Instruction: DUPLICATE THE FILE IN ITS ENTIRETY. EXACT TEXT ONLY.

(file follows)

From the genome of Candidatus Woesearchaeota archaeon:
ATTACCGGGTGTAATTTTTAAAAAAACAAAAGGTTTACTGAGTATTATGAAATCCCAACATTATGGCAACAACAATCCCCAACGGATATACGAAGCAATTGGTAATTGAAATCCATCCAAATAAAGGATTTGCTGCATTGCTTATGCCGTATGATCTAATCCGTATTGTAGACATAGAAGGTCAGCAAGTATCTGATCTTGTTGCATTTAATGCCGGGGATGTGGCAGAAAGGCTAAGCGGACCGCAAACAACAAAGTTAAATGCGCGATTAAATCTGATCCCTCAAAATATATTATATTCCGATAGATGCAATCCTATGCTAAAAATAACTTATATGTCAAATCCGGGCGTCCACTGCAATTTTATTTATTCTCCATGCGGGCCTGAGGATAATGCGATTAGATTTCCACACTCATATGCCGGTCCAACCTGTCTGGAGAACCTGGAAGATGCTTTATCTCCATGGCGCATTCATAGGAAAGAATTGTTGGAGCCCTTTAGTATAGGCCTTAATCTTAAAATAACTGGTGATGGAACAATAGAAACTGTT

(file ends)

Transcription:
From the genome of Candidatus Woesearchaeota archaeon:
ATTACCGGGTGTAATTTTTAAAAAAACAAAAGGTTTACTGAGTATTATGAAATCCCAACATTATGGCAACAACAATCCCCAACGGATATACGAAGCAATTGGTAATTGAAATCCATCCAAATAAAGGATTTGCTGCATTGCTTATGCCGTATGATCTAATCCGTATTGTAGACATAGAAGGTCAGCAAGTATCTGATCTTGTTGCATTTAATGCCGGGGATGTGGCAGAAAGGCTAAGCGGACCGCAAACAACAAAGTTAAATGCGCGATTAAATCTGATCCCTCAAAATATATTATATTCCGATAGATGCAATCCTATGCTAAAAATAACTTATATGTCAAATCCGGGCGTCCACTGCAATTTTATTTATTCTCCATGCGGGCCTGAGGATAATGCGATTAGATTTCCACACTCATATGCCGGTCCAACCTGTCTGGAGAACCTGGAAGATGCTTTATCTCCATGGCGCATTCATAGGAAAGAATTGTTGGAGCCCTTTAGTATAGGCCTTAATCTTAAAATAACTGGTGATGGAACAATAGAAACTGTT